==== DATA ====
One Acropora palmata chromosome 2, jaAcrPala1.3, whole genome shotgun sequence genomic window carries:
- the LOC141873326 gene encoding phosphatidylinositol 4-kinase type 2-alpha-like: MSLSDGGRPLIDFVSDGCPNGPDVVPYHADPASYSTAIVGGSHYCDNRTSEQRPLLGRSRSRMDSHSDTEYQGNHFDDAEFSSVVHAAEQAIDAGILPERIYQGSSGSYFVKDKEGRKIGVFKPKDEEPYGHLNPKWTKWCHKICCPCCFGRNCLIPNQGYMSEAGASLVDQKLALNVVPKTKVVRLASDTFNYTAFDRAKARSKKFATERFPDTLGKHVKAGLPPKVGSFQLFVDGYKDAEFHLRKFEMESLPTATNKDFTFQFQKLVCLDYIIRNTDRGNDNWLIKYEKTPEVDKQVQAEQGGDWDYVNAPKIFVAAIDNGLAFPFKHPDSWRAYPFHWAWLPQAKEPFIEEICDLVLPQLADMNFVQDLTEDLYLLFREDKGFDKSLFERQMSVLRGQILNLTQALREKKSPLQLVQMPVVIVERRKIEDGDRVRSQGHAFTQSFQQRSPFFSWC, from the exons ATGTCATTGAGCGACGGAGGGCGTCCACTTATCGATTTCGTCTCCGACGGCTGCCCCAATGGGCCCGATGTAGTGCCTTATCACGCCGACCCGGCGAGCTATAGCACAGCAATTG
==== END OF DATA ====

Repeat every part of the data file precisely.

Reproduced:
One Acropora palmata chromosome 2, jaAcrPala1.3, whole genome shotgun sequence genomic window carries:
- the LOC141873326 gene encoding phosphatidylinositol 4-kinase type 2-alpha-like: MSLSDGGRPLIDFVSDGCPNGPDVVPYHADPASYSTAIVGGSHYCDNRTSEQRPLLGRSRSRMDSHSDTEYQGNHFDDAEFSSVVHAAEQAIDAGILPERIYQGSSGSYFVKDKEGRKIGVFKPKDEEPYGHLNPKWTKWCHKICCPCCFGRNCLIPNQGYMSEAGASLVDQKLALNVVPKTKVVRLASDTFNYTAFDRAKARSKKFATERFPDTLGKHVKAGLPPKVGSFQLFVDGYKDAEFHLRKFEMESLPTATNKDFTFQFQKLVCLDYIIRNTDRGNDNWLIKYEKTPEVDKQVQAEQGGDWDYVNAPKIFVAAIDNGLAFPFKHPDSWRAYPFHWAWLPQAKEPFIEEICDLVLPQLADMNFVQDLTEDLYLLFREDKGFDKSLFERQMSVLRGQILNLTQALREKKSPLQLVQMPVVIVERRKIEDGDRVRSQGHAFTQSFQQRSPFFSWC, from the exons ATGTCATTGAGCGACGGAGGGCGTCCACTTATCGATTTCGTCTCCGACGGCTGCCCCAATGGGCCCGATGTAGTGCCTTATCACGCCGACCCGGCGAGCTATAGCACAGCAATTG